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Low oil prices won’t make Iran more conciliatory

Video cameras are set up for a news conference prior to a meeting between EU foreign policy chief Catherine Ashton and Iranian Foreign Minister Mohammad Javad Zarif in Vienna October 14, 2014.
Reuters/Leonhard Foeger
They talked, but not about oil.
Published This article is more than 2 years old.

The plunge in global oil prices isn’t likely to drive Iran to strike a nuclear deal with the West by next month’s deadline despite Tehran’s added economic difficulties, experts say. They will only push Iran into greater compromise if the talks are extended and the low prices persist.

In Vienna, where two days of resumed talks broke up yesterday, diplomats told the Wall Street Journal that prices—which have plunged by 25% since last summer—could make Iran more conciliatory. Iran is thought to require $140-a-barrel oil—the highest price of any OPEC cartel member—to balance the state budget. Since coming to power a little over a year ago, president Hassan Rohani has said he wants to reinvigorate Iran’s economy by getting Western-led sanctions related to its nuclear program lifted and foreign investors back into his country.

But Gal Luft, of the Institute for the Analysis of Global Security, tells Quartz that Iran has other priorities—in particular continued work on nuclear technology—that it perhaps considers more urgent than economic recovery. “Having the highest fiscal break-even price of all the oil exporting countries, the Iranians have suffered from ‘under-priced’ oil for a while, and that hasn’t had an impact on their behavior,” Luft said. “As in the case of North Korea, and Iraq under Saddam, some regimes are willing to let their people suffer economically in order to advance what they see as strategic cause. National pride is thicker than oil.”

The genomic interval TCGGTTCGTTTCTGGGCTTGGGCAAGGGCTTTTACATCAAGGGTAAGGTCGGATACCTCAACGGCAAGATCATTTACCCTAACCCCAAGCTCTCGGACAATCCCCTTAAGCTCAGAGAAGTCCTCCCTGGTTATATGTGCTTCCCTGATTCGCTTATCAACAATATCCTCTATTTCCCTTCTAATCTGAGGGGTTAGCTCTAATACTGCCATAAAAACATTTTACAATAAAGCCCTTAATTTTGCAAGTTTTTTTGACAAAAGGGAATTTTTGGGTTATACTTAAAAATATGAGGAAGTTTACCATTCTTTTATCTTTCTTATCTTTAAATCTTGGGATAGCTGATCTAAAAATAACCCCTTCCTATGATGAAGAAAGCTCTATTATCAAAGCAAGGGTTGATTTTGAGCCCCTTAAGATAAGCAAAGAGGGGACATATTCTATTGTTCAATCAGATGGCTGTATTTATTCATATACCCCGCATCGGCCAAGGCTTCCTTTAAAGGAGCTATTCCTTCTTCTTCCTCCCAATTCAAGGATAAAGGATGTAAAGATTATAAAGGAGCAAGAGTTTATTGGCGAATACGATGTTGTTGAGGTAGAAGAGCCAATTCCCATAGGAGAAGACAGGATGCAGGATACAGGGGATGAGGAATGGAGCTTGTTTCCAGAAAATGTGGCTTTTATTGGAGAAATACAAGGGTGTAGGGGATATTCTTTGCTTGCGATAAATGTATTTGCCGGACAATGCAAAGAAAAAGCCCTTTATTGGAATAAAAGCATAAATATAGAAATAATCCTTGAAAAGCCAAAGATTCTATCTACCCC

Robin Wright, an Iran expert at the Woodrow Wilson Center, agreed. “Oil prices are pretty far down the list of things that affect Iran’s calculus at the negotiating table on its nuclear program,” she said in an email.

One reason for the possible imperviousness is that Iran does not actually feel much of the day-to-day storm of the markets because the sanctions require that most of its oil revenue accumulate in escrow accounts outside the country. Iran is able to use the money only for humanitarian goods, or open bilateral trade with a few nations—China, India, Japan, South Korea, and Turkey.

Both sides say they will not seek to extend the talks beyond the Nov. 24 deadline. But if they do anyway, and the lower prices continue, “it’s possible that Iran’s position will undergo a reversal to relieve the economic situation,” said Elizabeth Rosenberg of the Center for a New American Security.

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